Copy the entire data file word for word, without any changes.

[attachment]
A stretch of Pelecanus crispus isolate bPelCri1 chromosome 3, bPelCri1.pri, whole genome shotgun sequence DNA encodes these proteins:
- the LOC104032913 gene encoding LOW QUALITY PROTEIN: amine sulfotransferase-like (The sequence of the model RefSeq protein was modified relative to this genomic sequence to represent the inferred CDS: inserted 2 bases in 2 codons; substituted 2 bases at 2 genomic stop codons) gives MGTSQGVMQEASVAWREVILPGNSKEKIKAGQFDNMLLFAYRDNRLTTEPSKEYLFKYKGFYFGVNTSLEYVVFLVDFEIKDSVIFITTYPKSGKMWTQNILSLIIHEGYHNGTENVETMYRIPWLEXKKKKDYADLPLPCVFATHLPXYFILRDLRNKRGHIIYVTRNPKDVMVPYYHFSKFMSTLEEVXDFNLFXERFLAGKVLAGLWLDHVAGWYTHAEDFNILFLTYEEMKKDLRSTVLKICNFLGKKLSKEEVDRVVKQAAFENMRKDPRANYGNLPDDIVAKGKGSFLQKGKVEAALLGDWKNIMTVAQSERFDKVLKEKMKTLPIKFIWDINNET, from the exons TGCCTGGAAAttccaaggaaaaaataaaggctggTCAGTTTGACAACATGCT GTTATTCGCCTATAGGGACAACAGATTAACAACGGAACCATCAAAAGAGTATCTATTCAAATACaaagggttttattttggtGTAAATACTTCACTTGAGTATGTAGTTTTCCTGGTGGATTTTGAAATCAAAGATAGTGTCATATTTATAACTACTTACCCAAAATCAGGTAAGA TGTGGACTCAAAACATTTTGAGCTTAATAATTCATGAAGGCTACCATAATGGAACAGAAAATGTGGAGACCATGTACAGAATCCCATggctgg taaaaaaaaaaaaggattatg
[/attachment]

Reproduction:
A stretch of Pelecanus crispus isolate bPelCri1 chromosome 3, bPelCri1.pri, whole genome shotgun sequence DNA encodes these proteins:
- the LOC104032913 gene encoding LOW QUALITY PROTEIN: amine sulfotransferase-like (The sequence of the model RefSeq protein was modified relative to this genomic sequence to represent the inferred CDS: inserted 2 bases in 2 codons; substituted 2 bases at 2 genomic stop codons) gives MGTSQGVMQEASVAWREVILPGNSKEKIKAGQFDNMLLFAYRDNRLTTEPSKEYLFKYKGFYFGVNTSLEYVVFLVDFEIKDSVIFITTYPKSGKMWTQNILSLIIHEGYHNGTENVETMYRIPWLEXKKKKDYADLPLPCVFATHLPXYFILRDLRNKRGHIIYVTRNPKDVMVPYYHFSKFMSTLEEVXDFNLFXERFLAGKVLAGLWLDHVAGWYTHAEDFNILFLTYEEMKKDLRSTVLKICNFLGKKLSKEEVDRVVKQAAFENMRKDPRANYGNLPDDIVAKGKGSFLQKGKVEAALLGDWKNIMTVAQSERFDKVLKEKMKTLPIKFIWDINNET, from the exons TGCCTGGAAAttccaaggaaaaaataaaggctggTCAGTTTGACAACATGCT GTTATTCGCCTATAGGGACAACAGATTAACAACGGAACCATCAAAAGAGTATCTATTCAAATACaaagggttttattttggtGTAAATACTTCACTTGAGTATGTAGTTTTCCTGGTGGATTTTGAAATCAAAGATAGTGTCATATTTATAACTACTTACCCAAAATCAGGTAAGA TGTGGACTCAAAACATTTTGAGCTTAATAATTCATGAAGGCTACCATAATGGAACAGAAAATGTGGAGACCATGTACAGAATCCCATggctgg taaaaaaaaaaaaggattatg